A Far Cry travels from darkness to light in vivid season closer
A heartless lover, a crazed killer, sturdy farm folk, and a flurry of Finnish fiddlers trod the stage (and the aisles) in Friday night’s colorful program by the chamber orchestra A Far Cry at New England Conservatory’s Jordan Hall.
The orchestra, which plays without a conductor, typically assigns one or more of its members to curate each program. On Friday, double bassist Karl Doty and violinist Liesl Schoenberger spoke from the stage to introduce their charmingly miscellaneous assortment, arranged with the darker-hued pieces first, followed by the more life-affirming ones.
The two musicians, who are engaged to be married, titled their program “Happily Ever After.”
The evening began somberly enough with the mournful madrigal Moro Lasso by Don Carlo Gesualdo, arranged for strings by this ensemble. In addition to living a scandalous existence with all sorts of eccentricities and compulsions (including committing murder), Gesualdo was a card-carrying member of the Renaissance avant-garde, composing music that bristled with chromaticism and outré modulations for an audience of connoisseurs.
Although this composer’s music is often compared to that of 20th-century composers writing in a Renaissance-inspired style, the madrigal performed Friday, with its strange harmonic turns and frequent pauses, reminded this listener more of the later Beethoven in his most unmoored moments. The ensemble rendered it sensitively, seeming to breathe as one.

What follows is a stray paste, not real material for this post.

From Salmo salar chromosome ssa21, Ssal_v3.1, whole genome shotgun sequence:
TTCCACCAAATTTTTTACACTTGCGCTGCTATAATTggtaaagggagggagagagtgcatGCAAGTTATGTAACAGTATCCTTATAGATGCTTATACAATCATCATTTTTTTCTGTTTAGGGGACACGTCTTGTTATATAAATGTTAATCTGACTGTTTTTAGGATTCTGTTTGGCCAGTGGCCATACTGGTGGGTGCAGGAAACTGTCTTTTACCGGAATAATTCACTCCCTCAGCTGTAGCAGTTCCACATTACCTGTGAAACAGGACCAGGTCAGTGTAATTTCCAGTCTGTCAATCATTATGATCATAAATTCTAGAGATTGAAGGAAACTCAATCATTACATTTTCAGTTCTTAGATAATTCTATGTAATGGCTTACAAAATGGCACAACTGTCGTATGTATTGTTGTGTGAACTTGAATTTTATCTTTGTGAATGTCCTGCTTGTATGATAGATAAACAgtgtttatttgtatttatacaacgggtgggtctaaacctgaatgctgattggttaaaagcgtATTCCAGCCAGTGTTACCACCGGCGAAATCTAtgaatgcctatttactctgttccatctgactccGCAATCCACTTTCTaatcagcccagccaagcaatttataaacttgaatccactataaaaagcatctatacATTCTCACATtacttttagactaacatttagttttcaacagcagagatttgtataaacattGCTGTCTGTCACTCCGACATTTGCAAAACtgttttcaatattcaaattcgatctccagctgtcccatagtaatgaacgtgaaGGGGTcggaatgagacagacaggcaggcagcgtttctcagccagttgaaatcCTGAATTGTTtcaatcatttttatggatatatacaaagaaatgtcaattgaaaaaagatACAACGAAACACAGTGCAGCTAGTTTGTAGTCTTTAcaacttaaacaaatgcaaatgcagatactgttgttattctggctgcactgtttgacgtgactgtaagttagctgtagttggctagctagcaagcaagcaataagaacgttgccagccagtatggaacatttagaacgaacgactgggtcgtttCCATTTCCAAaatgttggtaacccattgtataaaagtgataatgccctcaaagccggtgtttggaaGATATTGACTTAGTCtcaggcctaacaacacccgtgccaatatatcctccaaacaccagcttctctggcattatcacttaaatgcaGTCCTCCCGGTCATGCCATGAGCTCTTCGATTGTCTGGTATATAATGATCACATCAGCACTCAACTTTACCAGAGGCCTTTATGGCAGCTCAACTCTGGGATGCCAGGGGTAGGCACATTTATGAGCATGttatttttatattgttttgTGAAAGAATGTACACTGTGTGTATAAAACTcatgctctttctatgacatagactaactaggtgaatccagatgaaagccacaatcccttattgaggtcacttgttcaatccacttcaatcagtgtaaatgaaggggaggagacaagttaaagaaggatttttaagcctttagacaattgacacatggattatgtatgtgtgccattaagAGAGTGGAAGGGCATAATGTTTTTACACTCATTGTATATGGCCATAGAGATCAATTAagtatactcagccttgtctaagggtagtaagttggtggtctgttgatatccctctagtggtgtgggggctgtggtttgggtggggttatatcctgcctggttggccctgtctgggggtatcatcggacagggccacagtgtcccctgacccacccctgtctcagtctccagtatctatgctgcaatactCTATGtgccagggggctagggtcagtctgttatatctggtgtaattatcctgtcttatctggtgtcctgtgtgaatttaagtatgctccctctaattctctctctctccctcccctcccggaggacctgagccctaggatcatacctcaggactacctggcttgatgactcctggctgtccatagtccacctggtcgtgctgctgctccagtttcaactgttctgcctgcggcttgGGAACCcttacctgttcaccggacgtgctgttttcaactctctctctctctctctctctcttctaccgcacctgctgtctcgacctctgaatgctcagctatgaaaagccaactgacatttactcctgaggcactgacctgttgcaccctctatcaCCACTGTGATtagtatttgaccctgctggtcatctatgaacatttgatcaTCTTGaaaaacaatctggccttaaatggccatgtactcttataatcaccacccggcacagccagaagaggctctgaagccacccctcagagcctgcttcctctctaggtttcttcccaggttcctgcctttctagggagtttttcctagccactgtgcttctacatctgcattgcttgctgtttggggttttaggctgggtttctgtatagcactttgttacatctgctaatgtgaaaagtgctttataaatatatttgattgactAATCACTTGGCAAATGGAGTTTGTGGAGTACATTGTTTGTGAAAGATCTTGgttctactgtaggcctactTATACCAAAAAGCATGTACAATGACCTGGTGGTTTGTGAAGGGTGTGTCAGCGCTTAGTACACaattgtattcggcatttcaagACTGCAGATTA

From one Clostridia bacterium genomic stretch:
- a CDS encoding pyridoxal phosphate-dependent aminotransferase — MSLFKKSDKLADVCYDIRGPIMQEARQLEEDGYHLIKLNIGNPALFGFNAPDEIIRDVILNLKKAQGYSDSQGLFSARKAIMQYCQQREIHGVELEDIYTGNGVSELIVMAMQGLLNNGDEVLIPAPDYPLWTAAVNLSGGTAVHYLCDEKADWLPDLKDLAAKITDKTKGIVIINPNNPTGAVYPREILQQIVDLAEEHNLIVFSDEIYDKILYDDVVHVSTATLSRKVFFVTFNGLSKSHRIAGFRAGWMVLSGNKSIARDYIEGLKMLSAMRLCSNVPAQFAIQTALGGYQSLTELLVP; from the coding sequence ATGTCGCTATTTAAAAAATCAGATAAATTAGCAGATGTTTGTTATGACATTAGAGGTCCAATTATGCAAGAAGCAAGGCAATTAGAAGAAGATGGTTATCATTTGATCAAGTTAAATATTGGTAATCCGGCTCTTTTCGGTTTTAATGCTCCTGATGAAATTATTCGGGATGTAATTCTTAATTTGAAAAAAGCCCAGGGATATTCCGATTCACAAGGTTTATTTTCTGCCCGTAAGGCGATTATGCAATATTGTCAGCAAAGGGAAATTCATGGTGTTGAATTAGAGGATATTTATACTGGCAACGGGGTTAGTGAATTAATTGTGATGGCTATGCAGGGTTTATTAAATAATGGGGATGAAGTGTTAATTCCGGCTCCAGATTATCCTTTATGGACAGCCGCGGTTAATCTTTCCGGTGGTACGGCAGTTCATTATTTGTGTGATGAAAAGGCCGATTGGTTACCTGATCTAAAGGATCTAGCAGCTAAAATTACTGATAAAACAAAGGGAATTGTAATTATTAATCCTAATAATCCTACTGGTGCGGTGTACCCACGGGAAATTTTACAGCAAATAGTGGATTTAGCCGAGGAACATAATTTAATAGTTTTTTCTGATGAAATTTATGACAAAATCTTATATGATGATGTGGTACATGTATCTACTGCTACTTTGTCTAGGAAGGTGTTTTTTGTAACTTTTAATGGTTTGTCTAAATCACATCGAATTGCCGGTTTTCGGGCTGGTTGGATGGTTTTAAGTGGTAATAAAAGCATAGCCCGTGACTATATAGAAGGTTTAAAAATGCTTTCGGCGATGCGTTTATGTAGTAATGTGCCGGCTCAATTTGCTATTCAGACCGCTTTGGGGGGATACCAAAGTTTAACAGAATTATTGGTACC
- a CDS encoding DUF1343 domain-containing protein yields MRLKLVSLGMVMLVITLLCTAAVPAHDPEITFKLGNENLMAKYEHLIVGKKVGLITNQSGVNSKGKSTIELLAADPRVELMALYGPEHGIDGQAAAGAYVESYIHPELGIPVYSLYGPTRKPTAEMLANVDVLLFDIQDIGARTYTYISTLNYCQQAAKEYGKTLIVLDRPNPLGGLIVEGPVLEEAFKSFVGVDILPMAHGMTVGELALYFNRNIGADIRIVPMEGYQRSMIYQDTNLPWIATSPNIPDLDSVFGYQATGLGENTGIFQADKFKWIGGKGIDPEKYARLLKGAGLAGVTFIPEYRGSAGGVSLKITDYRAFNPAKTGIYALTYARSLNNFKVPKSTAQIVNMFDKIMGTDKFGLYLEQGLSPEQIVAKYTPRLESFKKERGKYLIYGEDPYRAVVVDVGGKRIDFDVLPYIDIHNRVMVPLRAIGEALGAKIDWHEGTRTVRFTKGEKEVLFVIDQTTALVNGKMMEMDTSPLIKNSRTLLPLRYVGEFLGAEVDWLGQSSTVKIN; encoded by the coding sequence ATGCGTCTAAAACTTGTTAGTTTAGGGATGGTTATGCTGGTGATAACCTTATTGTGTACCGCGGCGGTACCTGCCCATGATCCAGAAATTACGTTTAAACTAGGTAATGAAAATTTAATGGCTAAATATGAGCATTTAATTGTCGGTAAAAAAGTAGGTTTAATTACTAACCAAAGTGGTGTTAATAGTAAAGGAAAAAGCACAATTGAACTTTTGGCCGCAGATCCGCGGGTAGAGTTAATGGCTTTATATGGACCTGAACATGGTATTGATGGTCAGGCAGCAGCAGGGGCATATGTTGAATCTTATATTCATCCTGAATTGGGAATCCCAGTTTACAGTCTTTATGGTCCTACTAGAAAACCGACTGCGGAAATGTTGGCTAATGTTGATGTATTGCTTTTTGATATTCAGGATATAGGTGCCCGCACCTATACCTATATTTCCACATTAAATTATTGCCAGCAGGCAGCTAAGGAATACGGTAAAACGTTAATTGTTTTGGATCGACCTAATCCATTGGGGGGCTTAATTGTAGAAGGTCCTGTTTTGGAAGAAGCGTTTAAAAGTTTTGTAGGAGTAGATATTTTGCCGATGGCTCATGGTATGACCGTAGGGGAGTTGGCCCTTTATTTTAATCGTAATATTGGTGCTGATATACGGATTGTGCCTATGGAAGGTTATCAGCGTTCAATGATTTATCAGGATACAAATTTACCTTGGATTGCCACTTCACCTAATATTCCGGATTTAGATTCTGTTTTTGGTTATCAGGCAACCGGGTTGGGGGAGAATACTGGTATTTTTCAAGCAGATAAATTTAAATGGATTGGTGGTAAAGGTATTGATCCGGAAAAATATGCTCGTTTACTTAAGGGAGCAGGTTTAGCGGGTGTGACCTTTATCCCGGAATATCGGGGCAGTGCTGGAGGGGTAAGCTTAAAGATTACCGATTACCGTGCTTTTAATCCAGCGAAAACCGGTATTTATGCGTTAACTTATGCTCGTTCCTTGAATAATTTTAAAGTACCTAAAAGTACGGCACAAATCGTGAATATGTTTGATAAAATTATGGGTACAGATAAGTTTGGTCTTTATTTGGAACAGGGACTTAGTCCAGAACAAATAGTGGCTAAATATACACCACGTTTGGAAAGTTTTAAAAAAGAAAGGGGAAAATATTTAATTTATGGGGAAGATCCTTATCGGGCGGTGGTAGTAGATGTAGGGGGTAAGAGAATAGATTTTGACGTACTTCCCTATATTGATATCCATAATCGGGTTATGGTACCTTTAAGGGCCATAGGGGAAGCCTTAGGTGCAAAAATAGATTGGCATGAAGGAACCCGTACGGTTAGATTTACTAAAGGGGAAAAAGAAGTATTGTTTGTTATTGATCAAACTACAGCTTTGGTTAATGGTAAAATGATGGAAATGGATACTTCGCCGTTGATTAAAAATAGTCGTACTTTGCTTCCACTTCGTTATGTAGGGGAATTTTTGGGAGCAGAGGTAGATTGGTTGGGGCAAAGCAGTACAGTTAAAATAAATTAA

Bernard Herrmann’s music for the Hitchcock film Psycho is famous for its slashing (excuse the expression) title theme and above all for the shrieking violins of its notorious “shower scene.” These moments were duly noted in the “narrative for string orchestra” that conductor John Mauceri compiled from Herrmann’s score and A Far Cry vividly performed Friday night.
But one was struck by how much of Herrmann’s score evoked not violence or spooky suspense but desolation and loneliness. In long piano-to-pianissimo passages, rustling tremolos and harmonics in the violins were punctuated here and there by a yearning phrase in the violas or a more urgent one in the double basses.
In his remarks from the stage, bassist Doty said the players had watched Hitchcock’s film to prepare for the concert, and had noticed that “everyone in it is searching for love—even Norman Bates.” Even for a listener who couldn’t mentally match all the excerpts to specific scenes, Friday’s performance was eloquent testimony to the composer’s and director’s skill in creating a landscape of spiritual emptiness and longing, from which the film’s brief (but indelible) scenes of violence could suddenly spring.
Following a short break—held to five minutes or so, Doty said, so as not to interrupt the flow of the program—violinist Schoenberger announced that the concert was about to “turn the corner” into music that affirmed a sense of community, beginning with the Suite from Appalachian Spring, Aaron Copland’s music for Martha Graham’s dance of rural life.
One hopes it isn’t stereotyping the orchestra’s young players to say that they were better at projecting the animal high spirits of Copland’s score than the nostalgia of a mid-20th-century composer for a bygone America. It didn’t help that the three guest wind players were somewhat too loud in the score’s hazy opening moments.